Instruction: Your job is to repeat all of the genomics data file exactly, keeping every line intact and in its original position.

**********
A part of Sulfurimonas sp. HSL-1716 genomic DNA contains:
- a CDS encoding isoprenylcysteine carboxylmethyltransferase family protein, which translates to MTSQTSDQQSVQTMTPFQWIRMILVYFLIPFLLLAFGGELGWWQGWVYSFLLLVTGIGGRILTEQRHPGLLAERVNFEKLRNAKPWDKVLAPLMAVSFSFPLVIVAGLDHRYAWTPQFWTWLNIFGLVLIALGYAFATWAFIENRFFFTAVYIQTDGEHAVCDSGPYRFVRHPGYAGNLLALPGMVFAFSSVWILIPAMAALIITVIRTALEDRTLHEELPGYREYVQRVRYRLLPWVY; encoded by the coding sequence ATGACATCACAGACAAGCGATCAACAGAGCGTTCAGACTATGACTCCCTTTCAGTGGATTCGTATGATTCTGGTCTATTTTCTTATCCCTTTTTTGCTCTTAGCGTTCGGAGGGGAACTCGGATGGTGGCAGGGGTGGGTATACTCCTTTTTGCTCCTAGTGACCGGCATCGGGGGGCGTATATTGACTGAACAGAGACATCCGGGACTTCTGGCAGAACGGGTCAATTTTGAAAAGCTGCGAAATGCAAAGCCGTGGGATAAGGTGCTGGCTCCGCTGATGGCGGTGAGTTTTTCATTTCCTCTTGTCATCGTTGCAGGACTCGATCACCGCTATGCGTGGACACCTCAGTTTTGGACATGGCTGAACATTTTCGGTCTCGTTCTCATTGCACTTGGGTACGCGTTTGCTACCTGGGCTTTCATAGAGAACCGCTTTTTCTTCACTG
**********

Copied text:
A part of Sulfurimonas sp. HSL-1716 genomic DNA contains:
- a CDS encoding isoprenylcysteine carboxylmethyltransferase family protein, which translates to MTSQTSDQQSVQTMTPFQWIRMILVYFLIPFLLLAFGGELGWWQGWVYSFLLLVTGIGGRILTEQRHPGLLAERVNFEKLRNAKPWDKVLAPLMAVSFSFPLVIVAGLDHRYAWTPQFWTWLNIFGLVLIALGYAFATWAFIENRFFFTAVYIQTDGEHAVCDSGPYRFVRHPGYAGNLLALPGMVFAFSSVWILIPAMAALIITVIRTALEDRTLHEELPGYREYVQRVRYRLLPWVY; encoded by the coding sequence ATGACATCACAGACAAGCGATCAACAGAGCGTTCAGACTATGACTCCCTTTCAGTGGATTCGTATGATTCTGGTCTATTTTCTTATCCCTTTTTTGCTCTTAGCGTTCGGAGGGGAACTCGGATGGTGGCAGGGGTGGGTATACTCCTTTTTGCTCCTAGTGACCGGCATCGGGGGGCGTATATTGACTGAACAGAGACATCCGGGACTTCTGGCAGAACGGGTCAATTTTGAAAAGCTGCGAAATGCAAAGCCGTGGGATAAGGTGCTGGCTCCGCTGATGGCGGTGAGTTTTTCATTTCCTCTTGTCATCGTTGCAGGACTCGATCACCGCTATGCGTGGACACCTCAGTTTTGGACATGGCTGAACATTTTCGGTCTCGTTCTCATTGCACTTGGGTACGCGTTTGCTACCTGGGCTTTCATAGAGAACCGCTTTTTCTTCACTG